The United Kingdom the United Kingdom of Great Britain and Northern Ireland, sometimes referred to as Britain, is a sovereign country located off the north-western coast of the European mainland. The United Kingdom includes the island of Great Britain, the north-eastern part of the island of Ireland, many smaller islands. Northern Ireland is the only part of the United Kingdom that shares a land border with another sovereign state, the Republic of Ireland. Apart from this land border, the United Kingdom is surrounded by the Atlantic Ocean, with the North Sea to the east, the English Channel to the south and the Celtic Sea to the south-west, giving it the 12th-longest coastline in the world; the Irish Sea lies between Great Ireland. With an area of 242,500 square kilometres, the United Kingdom is the 78th-largest sovereign state in the world, it is the 22nd-most populous country, with an estimated 66.0 million inhabitants in 2017. The UK is constitutional monarchy; the current monarch is Queen Elizabeth II, who has reigned since 1952, making her the longest-serving current head of state.
The United Kingdom's capital and largest city is London, a global city and financial centre with an urban area population of 10.3 million. Other major urban areas in the UK include Greater Manchester, the West Midlands and West Yorkshire conurbations, Greater Glasgow and the Liverpool Built-up Area; the United Kingdom consists of four constituent countries: England, Scotland and Northern Ireland. Their capitals are London, Edinburgh and Belfast, respectively. Apart from England, the countries have their own devolved governments, each with varying powers, but such power is delegated by the Parliament of the United Kingdom, which may enact laws unilaterally altering or abolishing devolution; the nearby Isle of Man, Bailiwick of Guernsey and Bailiwick of Jersey are not part of the UK, being Crown dependencies with the British Government responsible for defence and international representation. The medieval conquest and subsequent annexation of Wales by the Kingdom of England, followed by the union between England and Scotland in 1707 to form the Kingdom of Great Britain, the union in 1801 of Great Britain with the Kingdom of Ireland created the United Kingdom of Great Britain and Ireland.
Five-sixths of Ireland seceded from the UK in 1922, leaving the present formulation of the United Kingdom of Great Britain and Northern Ireland. There are fourteen British Overseas Territories, the remnants of the British Empire which, at its height in the 1920s, encompassed a quarter of the world's land mass and was the largest empire in history. British influence can be observed in the language and political systems of many of its former colonies; the United Kingdom is a developed country and has the world's fifth-largest economy by nominal GDP and ninth-largest economy by purchasing power parity. It has a high-income economy and has a high Human Development Index rating, ranking 14th in the world, it was the world's first industrialised country and the world's foremost power during the 19th and early 20th centuries. The UK remains a great power, with considerable economic, military and political influence internationally, it is sixth in military expenditure in the world. It has been a permanent member of the United Nations Security Council since its first session in 1946.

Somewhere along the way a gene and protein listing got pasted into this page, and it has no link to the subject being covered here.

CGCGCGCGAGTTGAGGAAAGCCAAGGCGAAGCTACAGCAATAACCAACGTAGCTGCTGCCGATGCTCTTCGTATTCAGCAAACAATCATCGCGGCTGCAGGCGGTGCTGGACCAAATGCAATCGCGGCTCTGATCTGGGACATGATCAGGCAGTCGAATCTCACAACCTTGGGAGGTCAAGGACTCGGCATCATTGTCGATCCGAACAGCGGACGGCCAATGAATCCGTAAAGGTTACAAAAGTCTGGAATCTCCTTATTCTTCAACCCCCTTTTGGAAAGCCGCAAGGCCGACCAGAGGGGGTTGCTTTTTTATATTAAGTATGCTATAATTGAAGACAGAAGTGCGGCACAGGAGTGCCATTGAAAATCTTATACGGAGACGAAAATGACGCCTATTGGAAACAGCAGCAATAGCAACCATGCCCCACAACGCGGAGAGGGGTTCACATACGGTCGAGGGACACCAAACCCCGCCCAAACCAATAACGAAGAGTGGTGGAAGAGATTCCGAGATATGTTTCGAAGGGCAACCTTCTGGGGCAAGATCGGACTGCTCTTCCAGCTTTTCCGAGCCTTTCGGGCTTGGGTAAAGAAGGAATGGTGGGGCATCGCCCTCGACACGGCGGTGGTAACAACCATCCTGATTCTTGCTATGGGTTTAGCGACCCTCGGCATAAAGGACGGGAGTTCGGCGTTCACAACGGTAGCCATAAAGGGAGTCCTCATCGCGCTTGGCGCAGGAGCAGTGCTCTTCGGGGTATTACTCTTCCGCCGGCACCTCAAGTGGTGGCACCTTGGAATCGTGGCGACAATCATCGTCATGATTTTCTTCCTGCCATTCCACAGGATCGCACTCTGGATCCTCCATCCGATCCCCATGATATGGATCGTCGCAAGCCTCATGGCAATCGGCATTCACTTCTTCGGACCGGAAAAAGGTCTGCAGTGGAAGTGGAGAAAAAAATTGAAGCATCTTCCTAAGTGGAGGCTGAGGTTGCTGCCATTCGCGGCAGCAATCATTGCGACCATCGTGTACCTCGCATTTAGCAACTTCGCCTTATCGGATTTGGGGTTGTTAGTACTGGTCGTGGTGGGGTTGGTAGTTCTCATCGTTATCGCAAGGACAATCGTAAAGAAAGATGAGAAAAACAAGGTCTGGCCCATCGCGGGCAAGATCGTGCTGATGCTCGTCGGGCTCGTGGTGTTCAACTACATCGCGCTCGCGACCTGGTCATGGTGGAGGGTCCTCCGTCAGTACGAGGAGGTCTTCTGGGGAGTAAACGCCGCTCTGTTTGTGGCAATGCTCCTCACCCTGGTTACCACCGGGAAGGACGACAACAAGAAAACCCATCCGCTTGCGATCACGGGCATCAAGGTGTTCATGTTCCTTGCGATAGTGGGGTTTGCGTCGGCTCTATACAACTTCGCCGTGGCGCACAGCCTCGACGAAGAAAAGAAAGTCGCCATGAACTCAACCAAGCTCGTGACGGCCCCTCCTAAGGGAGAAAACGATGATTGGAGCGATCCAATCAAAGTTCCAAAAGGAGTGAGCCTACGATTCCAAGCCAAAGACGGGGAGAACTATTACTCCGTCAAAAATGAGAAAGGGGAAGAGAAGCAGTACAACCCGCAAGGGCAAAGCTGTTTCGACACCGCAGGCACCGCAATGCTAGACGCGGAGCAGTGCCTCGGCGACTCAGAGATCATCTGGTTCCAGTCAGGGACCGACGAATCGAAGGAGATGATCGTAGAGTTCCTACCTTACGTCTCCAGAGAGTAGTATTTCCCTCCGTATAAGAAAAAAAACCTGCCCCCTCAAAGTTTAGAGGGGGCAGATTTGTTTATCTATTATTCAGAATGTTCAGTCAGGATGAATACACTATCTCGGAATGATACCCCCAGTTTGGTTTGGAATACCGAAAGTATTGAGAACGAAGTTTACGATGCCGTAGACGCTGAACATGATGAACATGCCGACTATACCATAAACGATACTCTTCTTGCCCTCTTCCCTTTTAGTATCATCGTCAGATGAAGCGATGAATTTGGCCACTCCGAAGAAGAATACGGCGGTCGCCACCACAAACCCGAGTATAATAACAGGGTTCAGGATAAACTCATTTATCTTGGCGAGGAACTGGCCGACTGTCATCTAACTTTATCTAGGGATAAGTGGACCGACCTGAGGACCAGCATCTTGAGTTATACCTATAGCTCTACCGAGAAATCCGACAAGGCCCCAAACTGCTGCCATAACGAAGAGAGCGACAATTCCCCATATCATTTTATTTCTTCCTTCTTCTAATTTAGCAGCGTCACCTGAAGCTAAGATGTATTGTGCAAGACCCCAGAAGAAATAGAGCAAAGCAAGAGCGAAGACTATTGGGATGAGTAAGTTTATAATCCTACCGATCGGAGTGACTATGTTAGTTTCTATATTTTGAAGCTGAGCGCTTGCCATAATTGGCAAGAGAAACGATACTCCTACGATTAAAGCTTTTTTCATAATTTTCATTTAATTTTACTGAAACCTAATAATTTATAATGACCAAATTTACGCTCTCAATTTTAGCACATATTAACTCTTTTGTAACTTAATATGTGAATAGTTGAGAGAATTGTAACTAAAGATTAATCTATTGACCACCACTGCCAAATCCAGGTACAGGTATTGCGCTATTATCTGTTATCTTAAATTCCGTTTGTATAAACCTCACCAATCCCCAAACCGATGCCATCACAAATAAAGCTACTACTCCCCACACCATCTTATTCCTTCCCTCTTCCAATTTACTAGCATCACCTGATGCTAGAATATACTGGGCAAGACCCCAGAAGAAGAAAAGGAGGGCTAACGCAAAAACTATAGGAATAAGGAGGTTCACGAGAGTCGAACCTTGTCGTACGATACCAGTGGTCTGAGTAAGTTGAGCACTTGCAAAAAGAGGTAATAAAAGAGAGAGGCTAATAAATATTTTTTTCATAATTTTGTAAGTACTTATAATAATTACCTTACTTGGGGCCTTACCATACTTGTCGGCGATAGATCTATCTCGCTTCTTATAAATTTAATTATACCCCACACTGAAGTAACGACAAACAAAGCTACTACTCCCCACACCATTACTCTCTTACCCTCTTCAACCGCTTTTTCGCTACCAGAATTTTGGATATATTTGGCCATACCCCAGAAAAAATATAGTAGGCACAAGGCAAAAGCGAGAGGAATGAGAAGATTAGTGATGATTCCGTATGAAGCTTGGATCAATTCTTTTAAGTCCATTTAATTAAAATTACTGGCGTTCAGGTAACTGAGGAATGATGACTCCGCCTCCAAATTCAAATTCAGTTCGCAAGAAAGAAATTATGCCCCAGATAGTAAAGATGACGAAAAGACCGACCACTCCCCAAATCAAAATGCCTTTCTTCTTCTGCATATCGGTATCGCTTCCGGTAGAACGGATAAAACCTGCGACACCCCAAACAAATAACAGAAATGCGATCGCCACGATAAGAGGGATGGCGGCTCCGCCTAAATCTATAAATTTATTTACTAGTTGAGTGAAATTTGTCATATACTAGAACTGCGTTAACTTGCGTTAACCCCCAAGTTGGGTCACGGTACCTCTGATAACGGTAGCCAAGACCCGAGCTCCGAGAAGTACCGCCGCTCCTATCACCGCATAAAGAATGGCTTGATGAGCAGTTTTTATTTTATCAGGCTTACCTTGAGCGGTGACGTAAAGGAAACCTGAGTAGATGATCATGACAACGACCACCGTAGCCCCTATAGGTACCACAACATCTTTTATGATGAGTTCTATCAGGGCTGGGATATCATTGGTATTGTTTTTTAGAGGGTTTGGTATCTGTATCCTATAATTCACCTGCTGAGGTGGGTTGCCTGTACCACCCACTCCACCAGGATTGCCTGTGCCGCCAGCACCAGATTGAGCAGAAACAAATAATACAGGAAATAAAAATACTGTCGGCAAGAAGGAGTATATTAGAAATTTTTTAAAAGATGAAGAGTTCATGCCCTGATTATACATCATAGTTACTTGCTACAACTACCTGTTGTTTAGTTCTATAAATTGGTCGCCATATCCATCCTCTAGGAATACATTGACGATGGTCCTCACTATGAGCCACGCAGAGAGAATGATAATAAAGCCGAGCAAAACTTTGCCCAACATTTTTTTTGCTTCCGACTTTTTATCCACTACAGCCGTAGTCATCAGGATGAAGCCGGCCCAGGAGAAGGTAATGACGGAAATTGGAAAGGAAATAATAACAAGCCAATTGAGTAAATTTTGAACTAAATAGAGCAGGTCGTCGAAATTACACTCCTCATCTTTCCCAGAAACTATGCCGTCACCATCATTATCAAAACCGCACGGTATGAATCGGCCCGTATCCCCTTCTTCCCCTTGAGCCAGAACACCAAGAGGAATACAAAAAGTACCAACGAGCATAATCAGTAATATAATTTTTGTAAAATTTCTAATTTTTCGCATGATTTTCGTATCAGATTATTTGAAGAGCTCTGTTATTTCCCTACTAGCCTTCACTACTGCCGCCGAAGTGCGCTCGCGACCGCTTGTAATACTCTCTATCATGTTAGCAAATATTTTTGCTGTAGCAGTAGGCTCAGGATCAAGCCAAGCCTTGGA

It has been a leading member state of the European Union and its predecessor, the European Economic Community, since 1973. The United Kingdom is a member of the Commonwealth of Nations, the Council of Europe, the G7, the G20, NATO, the Organisation for Economic Co-operation and Development and the World Trade Organization; the 1707 Acts of Union declared that the kingdoms of England and Scotland were "United into One Kingdom by the Name of Great Britain". The term "United Kingdom" has been used as a description for the former kingdom of Great Britain, although its official name from 1707 to 1800 was "Great Britain"; the Acts of Union 1800 united the kingdom of Great Britain and the kingdom of Ireland in 1801, forming the United Kingdom of Great Britain and Ireland. Following the partition of Ireland and the independence of the Irish Free State in 1922, which left Northern Ireland as the only part of the island of Ireland within the United Kingdom, the name was changed to the "United Kingdom of Great Britain and Northern Ireland".
Although the United Kingdom is a sovereign country, Scotland and Northern Ireland are widely referred to as countries. The UK Prime Minister's website has used the phrase "countries within a country" to describe the United Kingdom; some statistical summaries, such as those for the twelve NUTS 1 regions of the United Kingdom refer to Scotland and Northern Ireland as "regions". Northern Ireland is referred to as a "province". With regard to Northern Ireland, the descriptive name used "can be controversial, with the choice revealing one's political preferences"; the term "Great Britain" conventionally refers to the island of Great Britain, or politically to England and Wales in combination. However, it is sometimes used as a loose synonym for the United Kingdom as a whole; the term "Britain" is used both as a synonym for Great Britain, as a synonym for the United Kingdom. Usage is mixed, with the BBC preferring to use Britain as shorthand only for Great Britain and the UK Government, while accepting that both terms refer to the United K
Western Mail (Western Australia)